It’s clear to see the thematic difference between the two starting items. One uses their gear to complete challenges, the other struggles with challenges to get gear. The latter definitely sounds more interesting from a storytelling perspective, but depriving players requires a delicate touch from the game master. Players make decisions when picking stats. A Catalyst character may spend an entire level’s worth of growth points to pick up Rifle Focus; getting that ability was a choice. If they rarely use it, it was a bad choice to make, which is not a fun realization. The overall story of a trained-military sniper killing demons with a butter knife may be interesting, the player will be frustrated. A little tension is good, too much spoils the campaign.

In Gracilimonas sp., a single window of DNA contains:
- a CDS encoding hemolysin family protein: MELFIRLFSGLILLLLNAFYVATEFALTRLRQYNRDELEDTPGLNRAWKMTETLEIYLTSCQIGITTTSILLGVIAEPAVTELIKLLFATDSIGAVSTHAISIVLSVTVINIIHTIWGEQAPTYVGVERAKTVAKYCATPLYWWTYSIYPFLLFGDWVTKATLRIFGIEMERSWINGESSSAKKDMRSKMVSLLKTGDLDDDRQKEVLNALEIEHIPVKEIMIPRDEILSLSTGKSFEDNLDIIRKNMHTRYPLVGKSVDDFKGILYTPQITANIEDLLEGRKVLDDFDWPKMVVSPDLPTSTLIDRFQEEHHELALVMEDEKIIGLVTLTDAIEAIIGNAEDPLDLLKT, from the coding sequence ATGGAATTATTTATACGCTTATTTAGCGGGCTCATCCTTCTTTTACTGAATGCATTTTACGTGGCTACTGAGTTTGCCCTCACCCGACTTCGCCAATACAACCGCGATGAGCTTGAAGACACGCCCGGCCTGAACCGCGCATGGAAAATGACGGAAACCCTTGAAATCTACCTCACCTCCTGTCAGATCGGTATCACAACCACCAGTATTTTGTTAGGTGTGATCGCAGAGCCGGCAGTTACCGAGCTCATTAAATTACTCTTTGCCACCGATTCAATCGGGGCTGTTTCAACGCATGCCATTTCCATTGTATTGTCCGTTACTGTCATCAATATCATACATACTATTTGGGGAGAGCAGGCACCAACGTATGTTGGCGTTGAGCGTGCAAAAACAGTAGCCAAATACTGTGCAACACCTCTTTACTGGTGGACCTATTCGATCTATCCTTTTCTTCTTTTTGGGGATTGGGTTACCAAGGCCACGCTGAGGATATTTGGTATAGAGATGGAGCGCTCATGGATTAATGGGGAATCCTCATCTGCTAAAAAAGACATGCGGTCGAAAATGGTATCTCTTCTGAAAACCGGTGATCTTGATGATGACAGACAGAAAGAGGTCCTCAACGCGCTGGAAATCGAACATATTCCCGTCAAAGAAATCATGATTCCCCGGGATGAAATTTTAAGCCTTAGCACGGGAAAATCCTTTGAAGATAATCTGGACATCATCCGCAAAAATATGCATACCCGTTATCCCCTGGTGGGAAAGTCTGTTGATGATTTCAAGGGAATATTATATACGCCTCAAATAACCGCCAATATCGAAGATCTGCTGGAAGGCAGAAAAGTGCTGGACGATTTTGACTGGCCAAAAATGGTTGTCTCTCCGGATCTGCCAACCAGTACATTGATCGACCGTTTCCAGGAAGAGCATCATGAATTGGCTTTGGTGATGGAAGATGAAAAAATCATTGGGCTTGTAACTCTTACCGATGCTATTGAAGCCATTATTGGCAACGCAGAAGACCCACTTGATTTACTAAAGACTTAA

So how do we get the drama of helplessness without torturing the player? Present a different choice. Let’s say this military veteran finally finds a sniper rifle, but it only has five bullets. Good gear is rare in your story, so firing this weapon should have a monumental impact in a fight. The rarity of bullets means every shot is a choice. Can the team clutch it out without using ammo? If they hit a later encounter and find themselves cursing about wasting ammo on easier targets, you have succeeded. A wrong choice in the narrative is compelling; a wrong choice in character construction is annoying.
Taking this lesson, let’s reexamine the earlier case of a sniper steadily improving their weapon over the campaign. That’s dull. It’s a Skinner Box giving a slow drip of meaningless gifts. It also breeds bad balancing traits in the game master. If you give players a “+1” sword, then the enemies start having “+1” swords. Oblivion had this problem: once you found top-tier glass armor, random bandits would be wearing full sets of glass armor (yet still mugging you over 50 septims…). Any sense of power the item had is lost when it becomes commonplace.